There was something of the Viking about Per Andersen. The intrepid and steadfast Norwegian was renowned for his attacks on the deepest puzzle of the brain: how its wiring and electrical activity give rise to behaviour and experience.
When he was a student in the 1950s, most neuroscientists studied accessible parts of the mammalian nervous system — the junctions between nerves and muscles, say. Andersen worked on the cerebral cortex, which processes higher-level functions: perception, voluntary movement, planning and abstract thinking. His pioneering recordings of electrical activity in the hippocampus — a part of the cortex involved in memory — launched a new era in physiological understanding of the brain and laid the foundations of modern systems neuroscience. He died on 17 February, aged 90.
In 1949, it was predicted that learning might depend on repeated activity strengthening the connections — synapses — in networks of neurons. Andersen saw that this was the case in the hippocampus. As the effect was too fleeting to account directly for memory storage, he encouraged his student Terje Lømo to investigate. In 1973, in one of the greatest discoveries of twentieth-century neuroscience, Lømo and British visiting scholar Tim Bliss reported from Andersen’s laboratory that many bursts of electrical stimulation at certain frequencies enhanced connectivity for hours or days. This phenomenon — long-term potentiation (LTP) — remains the main explanation for how we form and store memories (T. V. P. Bliss and T. Lømo J. Physiol. 232, 331–356; 1973).
We met Andersen as students, in the late 1980s. Our work with him on LTP and animal learning found differences in function between regions of the hippocampus and demonstrated changes in connectivity related to behaviour. His hunch that we should record activity from single cells led to our discovery of specialized neurons in the cortex that support the sense of where the body is in space. The work was a direct result of his insight.
The son of a teacher, Andersen grew up in Oslo, where he studied medicine. Assisting in dissection classes in the early 1950s, he met Jan B. Jansen and Alf Brodal, founders of the influential Oslo School of Neuroanatomy. There, Theodor Blackstad had used an innovative technique that stained only degenerating nerve fibres, to map their routes to specific regions on identified hippocampal cells. This helped Andersen decide to focus on the hippocampus for his doctorate in the institute’s new electrophysiology laboratory. He inserted pairs of fine electrodes into target regions in the brains of anaesthetized rabbits, rats and cats, stimulating fibres with weak currents through one electrode, and recording distinct electrical potentials in nearby cells with the other. In four single-author papers published in 1959 and 1960, which formed his PhD thesis, he established how connectivity in the hippocampus might underlie the electrical responses of its neurons (see, for example, P. Andersen Acta Physiol. Scand. 47, 63–90; 1959).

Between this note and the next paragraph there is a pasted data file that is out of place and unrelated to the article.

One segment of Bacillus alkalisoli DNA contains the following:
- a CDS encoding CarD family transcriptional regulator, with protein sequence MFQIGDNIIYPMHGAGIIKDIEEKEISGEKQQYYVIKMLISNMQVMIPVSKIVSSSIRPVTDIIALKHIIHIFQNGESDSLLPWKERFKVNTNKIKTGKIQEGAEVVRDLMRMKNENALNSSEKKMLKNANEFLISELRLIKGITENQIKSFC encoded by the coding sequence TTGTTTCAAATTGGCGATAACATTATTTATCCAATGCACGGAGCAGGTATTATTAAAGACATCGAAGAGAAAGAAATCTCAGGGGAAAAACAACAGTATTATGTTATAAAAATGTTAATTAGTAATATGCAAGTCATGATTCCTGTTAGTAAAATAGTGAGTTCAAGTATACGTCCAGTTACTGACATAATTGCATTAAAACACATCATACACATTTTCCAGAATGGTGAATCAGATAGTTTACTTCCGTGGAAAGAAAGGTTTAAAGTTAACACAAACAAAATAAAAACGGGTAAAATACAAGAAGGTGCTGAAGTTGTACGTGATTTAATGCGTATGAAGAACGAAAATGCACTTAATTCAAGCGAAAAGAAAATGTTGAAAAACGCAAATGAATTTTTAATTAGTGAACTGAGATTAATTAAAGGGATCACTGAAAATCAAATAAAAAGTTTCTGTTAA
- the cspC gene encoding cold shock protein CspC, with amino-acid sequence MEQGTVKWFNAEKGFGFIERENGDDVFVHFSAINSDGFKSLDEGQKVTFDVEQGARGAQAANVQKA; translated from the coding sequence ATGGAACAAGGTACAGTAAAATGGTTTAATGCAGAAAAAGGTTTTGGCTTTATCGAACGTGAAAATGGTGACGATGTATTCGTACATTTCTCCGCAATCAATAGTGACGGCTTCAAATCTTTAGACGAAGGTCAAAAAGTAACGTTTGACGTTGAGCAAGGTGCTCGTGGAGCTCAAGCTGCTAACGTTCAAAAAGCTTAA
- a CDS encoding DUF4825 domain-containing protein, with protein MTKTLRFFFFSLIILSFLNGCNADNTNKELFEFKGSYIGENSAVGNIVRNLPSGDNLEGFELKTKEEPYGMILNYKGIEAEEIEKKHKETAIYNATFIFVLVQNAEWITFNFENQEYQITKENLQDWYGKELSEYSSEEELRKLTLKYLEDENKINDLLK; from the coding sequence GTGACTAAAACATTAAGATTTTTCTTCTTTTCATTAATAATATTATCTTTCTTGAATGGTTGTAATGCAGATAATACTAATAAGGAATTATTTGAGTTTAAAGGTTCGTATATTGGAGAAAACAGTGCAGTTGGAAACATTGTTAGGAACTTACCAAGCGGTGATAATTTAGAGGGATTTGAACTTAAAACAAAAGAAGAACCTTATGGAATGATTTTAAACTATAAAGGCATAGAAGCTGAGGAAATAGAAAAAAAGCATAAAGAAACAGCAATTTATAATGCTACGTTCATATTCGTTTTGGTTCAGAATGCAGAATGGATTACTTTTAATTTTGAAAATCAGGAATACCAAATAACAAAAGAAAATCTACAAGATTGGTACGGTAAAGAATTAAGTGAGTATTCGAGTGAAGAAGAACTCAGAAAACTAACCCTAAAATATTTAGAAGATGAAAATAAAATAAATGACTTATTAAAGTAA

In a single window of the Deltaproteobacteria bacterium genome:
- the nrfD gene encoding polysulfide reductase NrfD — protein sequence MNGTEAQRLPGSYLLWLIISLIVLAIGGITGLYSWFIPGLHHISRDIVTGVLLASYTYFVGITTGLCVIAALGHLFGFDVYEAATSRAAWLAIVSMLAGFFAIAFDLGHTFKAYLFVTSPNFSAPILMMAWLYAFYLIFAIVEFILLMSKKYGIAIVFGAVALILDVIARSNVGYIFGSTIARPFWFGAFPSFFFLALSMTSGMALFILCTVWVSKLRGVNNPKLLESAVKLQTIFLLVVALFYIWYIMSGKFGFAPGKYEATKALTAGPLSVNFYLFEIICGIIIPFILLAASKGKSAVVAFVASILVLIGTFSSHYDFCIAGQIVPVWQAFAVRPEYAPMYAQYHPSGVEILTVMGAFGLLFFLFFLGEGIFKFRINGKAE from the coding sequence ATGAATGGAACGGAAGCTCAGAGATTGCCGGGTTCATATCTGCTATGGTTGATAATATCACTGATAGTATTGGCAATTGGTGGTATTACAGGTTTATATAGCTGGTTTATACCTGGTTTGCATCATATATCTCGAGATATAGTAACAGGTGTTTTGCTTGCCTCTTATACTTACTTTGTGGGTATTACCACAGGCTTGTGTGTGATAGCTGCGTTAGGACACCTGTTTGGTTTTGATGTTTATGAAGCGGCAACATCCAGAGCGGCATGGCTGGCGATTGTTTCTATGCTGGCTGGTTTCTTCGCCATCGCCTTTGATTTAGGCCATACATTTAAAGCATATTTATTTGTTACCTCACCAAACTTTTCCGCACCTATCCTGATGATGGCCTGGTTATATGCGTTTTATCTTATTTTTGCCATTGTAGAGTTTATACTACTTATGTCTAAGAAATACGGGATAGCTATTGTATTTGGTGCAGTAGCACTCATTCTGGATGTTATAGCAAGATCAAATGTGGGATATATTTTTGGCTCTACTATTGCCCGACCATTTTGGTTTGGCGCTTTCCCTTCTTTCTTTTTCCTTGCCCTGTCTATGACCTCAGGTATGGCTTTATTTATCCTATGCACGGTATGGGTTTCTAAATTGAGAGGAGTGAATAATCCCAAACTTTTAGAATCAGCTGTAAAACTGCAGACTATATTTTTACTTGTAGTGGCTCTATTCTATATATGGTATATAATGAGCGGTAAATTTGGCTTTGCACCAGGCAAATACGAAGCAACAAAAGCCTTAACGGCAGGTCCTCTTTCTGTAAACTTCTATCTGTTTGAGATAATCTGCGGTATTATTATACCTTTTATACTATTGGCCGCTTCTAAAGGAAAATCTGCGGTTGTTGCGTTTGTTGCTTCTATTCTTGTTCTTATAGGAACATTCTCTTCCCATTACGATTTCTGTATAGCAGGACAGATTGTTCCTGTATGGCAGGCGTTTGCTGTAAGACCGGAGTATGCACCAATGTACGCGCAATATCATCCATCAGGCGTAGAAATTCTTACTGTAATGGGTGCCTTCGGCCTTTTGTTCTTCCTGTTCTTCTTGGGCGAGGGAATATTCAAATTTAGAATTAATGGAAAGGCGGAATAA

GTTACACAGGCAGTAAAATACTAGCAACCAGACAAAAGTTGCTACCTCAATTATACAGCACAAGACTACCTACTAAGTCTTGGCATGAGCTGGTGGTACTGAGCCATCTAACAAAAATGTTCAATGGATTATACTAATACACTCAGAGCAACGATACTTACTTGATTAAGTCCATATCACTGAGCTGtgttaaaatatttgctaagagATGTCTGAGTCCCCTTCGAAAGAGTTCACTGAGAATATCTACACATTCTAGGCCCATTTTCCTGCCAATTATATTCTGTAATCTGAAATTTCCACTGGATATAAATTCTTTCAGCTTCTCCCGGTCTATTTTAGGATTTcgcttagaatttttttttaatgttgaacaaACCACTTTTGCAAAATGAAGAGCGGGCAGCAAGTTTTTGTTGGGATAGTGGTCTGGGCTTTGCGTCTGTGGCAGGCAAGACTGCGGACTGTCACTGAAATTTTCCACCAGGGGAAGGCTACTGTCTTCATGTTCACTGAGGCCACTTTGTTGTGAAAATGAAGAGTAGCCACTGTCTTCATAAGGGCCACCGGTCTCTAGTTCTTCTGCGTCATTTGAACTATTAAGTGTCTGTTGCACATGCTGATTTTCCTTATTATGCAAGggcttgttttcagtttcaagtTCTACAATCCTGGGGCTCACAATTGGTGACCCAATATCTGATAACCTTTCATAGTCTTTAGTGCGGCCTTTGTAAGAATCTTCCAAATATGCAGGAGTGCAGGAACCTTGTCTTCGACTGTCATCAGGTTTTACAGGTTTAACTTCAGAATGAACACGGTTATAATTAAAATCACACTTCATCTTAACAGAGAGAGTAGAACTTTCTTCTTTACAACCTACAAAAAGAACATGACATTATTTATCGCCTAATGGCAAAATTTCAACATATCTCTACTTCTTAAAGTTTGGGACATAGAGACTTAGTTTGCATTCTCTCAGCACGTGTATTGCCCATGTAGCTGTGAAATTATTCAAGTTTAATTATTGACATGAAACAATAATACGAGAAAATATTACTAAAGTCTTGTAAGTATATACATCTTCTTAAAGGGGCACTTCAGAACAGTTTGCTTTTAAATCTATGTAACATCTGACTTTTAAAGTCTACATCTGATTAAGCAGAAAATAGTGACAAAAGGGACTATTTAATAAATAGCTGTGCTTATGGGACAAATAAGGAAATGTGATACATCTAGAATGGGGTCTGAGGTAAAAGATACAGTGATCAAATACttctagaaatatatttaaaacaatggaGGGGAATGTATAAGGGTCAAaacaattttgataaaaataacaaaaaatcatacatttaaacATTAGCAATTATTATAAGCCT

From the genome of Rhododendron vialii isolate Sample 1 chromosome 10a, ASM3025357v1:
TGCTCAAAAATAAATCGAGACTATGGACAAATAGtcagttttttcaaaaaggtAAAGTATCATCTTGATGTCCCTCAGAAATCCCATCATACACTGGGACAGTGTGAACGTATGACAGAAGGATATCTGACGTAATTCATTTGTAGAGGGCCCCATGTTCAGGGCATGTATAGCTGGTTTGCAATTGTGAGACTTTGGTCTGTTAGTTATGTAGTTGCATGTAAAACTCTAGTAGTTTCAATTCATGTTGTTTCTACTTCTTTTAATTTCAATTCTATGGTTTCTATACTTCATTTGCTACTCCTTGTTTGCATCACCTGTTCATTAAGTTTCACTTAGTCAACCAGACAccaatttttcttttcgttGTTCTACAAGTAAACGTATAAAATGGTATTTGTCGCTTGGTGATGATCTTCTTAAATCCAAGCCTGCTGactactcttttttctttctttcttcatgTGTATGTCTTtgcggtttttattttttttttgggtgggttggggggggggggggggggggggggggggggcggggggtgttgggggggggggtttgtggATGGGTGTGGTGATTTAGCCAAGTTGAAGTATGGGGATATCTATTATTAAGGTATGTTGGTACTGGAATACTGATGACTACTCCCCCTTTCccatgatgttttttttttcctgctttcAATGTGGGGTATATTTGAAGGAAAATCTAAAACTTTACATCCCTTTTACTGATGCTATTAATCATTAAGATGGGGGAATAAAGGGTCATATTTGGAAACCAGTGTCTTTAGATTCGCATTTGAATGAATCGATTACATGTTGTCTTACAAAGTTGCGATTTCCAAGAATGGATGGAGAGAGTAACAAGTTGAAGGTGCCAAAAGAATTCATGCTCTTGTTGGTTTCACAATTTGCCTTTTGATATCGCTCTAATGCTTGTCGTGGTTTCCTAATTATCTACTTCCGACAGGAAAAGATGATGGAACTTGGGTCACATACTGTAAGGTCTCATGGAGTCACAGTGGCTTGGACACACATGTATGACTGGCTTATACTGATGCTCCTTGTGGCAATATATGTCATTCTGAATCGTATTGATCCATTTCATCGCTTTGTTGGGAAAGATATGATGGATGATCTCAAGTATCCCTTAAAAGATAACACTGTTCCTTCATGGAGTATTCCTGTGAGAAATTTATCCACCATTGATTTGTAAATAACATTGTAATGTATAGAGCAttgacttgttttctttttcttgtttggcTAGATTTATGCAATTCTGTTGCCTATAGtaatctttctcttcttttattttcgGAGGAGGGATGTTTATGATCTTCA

From 1961 to 1963, Andersen worked with John Eccles at the Australian National University in Canberra. Studying reflex pathways in the spinal cord, Eccles had shown that the transmission of signals at synapses depended on the interplay between multiple inputs that individually either excite or inhibit the firing of the receiving cell. In the hippocampus, using similar methods, Andersen and Eccles together pinpointed the first inhibitory synapse in the brain, going from basket cells to the bodies of pyramidal cells.
Back in Oslo late in 1963, Andersen set up his own lab and continued to map the hippocampal region. He realized that the fibres of the neural pathways through it run parallel. This gave him the idea to study brain function in a lab dish. In 1971 his students Knut Skrede and Rolf Westgaard published the method of taking a slice through the hippocampus oriented to preserve the circuits’ connections (K. K. Skrede and R. H. Westgaard, Brain Res. 35, 589–593; 1971). Fifty years on, neuroscientists still use this preparation for precise, in-vitro study of the function of brain synapses.
By the early 1970s, Andersen’s lab had become a Mecca for studies of the hippocampus, with him as a steady source of ideas and encouragement. Flags strung outside his office showed the nationalities of lab members. Doctoral students were expected to publish at least one paper without their supervisor, and Andersen let them work independently on some of the best projects in his lab, always ready with advice, interpretation and resources.
Andersen was competitive — he joked that we had to beat our neighbours, the Swedes — but friendly and respectful, too. Visiting scientists would accompany him and his wife Kari to their mountain cabin or on their sailing boat. After we and four other students defended our PhD theses in December 1995, he took us and all 18 examiners — world leaders in their fields — out on horse-drawn sleighs to a forest cabin to celebrate and sing sea shanties.
During the 1980s and 1990s, Andersen broadened his research in two directions. First, he wanted to understand the molecular basis of LTP, and explored, for example, the role of specific subtypes of receptors for the neurotransmitter glutamate. He also studied the behavioural significance of LTP and neural circuits involving the hippocampus. It was during this last period that we joined his team. His death marks the end of a pioneering era.
Nature 579, 492 (2020)